Report: Nuclear scientist's death did not slow Iran program
'When it comes to the separate process of weaponization, Fakhrizadeh would have played a more important role'
Israel’s alleged assassination of top Iranian nuclear scientist Mohsen Fakhrizadeh did not have the desired effect of slowing down Iran’s nuclear activity, an anonymous Israeli official was quoted saying by Channel 12 News.
Nuclear negotiations between Iran and world powers resumed on Tuesday, talks that are of particular concern to nearby Israel.
In an interview with i24NEWS, Kevjn Lim analyzed the Iranian nuclear situation, Israel’s influence on the Vienna talks, and whether alleged Israeli attempts to curb Iran’s nuclear advancements have lasting effects.
Iranian media considered the attack an Israeli effort to disrupt the Vienna talks.
United States officials warned Israel that attacks on Iran’s nuclear facilities are “counterproductive” and are encouraging Tehran to speed up its nuclear program.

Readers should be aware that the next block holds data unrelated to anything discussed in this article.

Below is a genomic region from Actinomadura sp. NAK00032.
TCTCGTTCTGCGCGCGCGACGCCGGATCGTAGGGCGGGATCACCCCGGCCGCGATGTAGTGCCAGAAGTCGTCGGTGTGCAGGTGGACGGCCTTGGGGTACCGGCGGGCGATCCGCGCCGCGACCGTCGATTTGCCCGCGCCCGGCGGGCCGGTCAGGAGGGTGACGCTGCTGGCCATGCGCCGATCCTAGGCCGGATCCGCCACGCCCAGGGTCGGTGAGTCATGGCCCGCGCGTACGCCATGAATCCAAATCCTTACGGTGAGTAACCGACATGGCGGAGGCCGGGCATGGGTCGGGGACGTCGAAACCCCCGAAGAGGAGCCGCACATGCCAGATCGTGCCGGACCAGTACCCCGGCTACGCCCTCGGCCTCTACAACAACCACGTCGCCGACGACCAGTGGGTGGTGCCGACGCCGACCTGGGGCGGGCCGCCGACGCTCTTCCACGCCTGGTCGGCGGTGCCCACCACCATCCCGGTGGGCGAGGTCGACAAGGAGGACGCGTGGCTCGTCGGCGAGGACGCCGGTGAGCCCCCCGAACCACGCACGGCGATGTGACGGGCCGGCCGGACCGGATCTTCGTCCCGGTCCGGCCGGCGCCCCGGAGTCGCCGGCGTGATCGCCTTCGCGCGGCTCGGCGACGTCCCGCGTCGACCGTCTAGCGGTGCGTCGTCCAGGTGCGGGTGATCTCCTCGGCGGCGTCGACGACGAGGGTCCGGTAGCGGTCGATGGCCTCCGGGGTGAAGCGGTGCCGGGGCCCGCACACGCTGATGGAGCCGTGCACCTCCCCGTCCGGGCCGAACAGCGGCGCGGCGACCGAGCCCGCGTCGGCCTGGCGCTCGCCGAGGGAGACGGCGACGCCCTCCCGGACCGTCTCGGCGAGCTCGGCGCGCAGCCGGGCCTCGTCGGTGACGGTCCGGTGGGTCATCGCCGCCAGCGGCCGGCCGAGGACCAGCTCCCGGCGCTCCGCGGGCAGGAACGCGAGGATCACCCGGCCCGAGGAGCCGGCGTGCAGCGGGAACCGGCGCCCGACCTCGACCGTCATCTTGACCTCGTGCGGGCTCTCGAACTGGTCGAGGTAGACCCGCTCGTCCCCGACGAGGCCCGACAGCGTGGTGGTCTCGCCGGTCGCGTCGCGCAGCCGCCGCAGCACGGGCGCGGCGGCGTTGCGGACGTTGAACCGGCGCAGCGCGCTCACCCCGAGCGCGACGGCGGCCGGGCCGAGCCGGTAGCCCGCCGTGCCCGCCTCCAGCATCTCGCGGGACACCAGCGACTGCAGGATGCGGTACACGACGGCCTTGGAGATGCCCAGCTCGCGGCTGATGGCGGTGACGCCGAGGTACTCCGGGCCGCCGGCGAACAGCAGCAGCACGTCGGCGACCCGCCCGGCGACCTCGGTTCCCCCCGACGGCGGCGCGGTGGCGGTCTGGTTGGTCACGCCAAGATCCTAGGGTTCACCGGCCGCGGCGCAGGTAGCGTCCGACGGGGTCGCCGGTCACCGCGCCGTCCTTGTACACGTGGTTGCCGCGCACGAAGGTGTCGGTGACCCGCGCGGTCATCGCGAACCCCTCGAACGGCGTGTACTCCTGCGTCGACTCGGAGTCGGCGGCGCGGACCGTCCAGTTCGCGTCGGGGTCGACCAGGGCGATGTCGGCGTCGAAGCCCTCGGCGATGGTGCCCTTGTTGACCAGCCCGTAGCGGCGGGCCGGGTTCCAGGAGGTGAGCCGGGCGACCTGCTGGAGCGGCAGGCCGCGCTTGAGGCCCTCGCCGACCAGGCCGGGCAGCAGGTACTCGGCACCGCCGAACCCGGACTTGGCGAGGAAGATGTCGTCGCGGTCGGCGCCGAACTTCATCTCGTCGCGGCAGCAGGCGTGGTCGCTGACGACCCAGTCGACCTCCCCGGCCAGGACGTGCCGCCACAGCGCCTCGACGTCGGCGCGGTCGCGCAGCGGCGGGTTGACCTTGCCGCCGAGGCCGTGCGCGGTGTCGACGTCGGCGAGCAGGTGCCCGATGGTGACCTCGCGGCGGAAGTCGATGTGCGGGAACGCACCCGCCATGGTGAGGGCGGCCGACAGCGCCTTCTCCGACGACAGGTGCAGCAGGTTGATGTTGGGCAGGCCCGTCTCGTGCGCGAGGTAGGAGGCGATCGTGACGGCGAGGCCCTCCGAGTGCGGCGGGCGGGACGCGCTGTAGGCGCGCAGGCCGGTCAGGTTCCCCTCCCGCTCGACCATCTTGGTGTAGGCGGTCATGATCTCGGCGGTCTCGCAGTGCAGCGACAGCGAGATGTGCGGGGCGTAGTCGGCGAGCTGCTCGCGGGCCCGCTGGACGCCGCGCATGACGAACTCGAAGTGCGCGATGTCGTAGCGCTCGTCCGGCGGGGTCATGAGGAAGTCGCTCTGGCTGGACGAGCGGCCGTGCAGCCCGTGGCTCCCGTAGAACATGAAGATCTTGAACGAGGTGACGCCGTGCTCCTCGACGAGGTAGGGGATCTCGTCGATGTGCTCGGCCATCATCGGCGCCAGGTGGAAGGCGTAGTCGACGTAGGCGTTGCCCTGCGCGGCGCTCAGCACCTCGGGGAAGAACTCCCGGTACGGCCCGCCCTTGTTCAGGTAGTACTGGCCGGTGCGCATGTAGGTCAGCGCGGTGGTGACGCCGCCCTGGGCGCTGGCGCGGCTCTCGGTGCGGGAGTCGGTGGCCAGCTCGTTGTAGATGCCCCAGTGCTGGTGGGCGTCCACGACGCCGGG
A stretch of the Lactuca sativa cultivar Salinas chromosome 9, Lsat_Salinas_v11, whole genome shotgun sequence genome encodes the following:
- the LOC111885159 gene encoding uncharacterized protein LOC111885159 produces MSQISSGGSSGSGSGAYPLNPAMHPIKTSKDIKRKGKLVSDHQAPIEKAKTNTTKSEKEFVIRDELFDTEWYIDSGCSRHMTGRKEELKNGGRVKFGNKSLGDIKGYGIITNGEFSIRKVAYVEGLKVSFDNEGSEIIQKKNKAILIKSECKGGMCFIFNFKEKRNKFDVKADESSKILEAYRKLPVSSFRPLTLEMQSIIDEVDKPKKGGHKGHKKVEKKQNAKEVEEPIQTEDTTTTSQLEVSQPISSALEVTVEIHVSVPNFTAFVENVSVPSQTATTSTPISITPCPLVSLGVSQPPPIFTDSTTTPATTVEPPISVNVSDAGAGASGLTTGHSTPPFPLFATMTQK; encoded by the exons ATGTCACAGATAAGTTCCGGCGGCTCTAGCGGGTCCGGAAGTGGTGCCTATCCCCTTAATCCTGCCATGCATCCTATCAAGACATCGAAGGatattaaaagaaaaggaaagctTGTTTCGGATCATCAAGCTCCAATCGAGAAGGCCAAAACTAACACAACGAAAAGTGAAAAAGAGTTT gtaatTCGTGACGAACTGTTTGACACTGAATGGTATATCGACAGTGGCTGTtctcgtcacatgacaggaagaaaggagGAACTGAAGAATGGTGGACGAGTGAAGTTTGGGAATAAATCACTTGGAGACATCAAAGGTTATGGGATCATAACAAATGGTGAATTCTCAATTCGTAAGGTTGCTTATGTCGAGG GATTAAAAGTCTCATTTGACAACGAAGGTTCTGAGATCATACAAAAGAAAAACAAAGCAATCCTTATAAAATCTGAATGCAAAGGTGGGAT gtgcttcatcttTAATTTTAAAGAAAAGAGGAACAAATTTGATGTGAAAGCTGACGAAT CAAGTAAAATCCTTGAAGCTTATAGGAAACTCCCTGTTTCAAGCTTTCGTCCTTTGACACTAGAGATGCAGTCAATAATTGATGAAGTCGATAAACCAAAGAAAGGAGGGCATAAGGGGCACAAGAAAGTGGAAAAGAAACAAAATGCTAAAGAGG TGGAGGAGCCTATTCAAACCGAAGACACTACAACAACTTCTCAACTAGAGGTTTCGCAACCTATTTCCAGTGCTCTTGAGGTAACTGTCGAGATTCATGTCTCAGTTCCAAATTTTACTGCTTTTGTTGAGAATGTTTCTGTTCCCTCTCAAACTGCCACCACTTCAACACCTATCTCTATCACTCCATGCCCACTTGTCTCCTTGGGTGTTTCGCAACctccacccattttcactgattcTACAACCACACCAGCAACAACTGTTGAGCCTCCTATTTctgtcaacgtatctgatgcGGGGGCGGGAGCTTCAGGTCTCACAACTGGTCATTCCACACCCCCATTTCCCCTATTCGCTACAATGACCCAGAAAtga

According to The New York Times, the US cautioned that while Israel’s attacks on Iranian facilities may be “tactically satisfying,” they do not impede Iran’s ability to resume uranium enrichment.
The US cited four explosions at Iranian nuclear facilities attributed to Israel, as well as the killing of Fakhrizadeh attributed to Israel’s intelligence agency last year.
“Fakhrizadeh was in charge of the military component of Iran’s nuclear program. It depends, in terms of enrichment, and the pace of which Iran has been enriching its uranium, [Fakhrizadeh’s death] has not really changed much,” Lim said.
“When it comes to the separate process of weaponization,” he told i24NEWS, “I think Fakhrizadeh would have played a more important role there.”
“These attacks may have had some sort of effect.”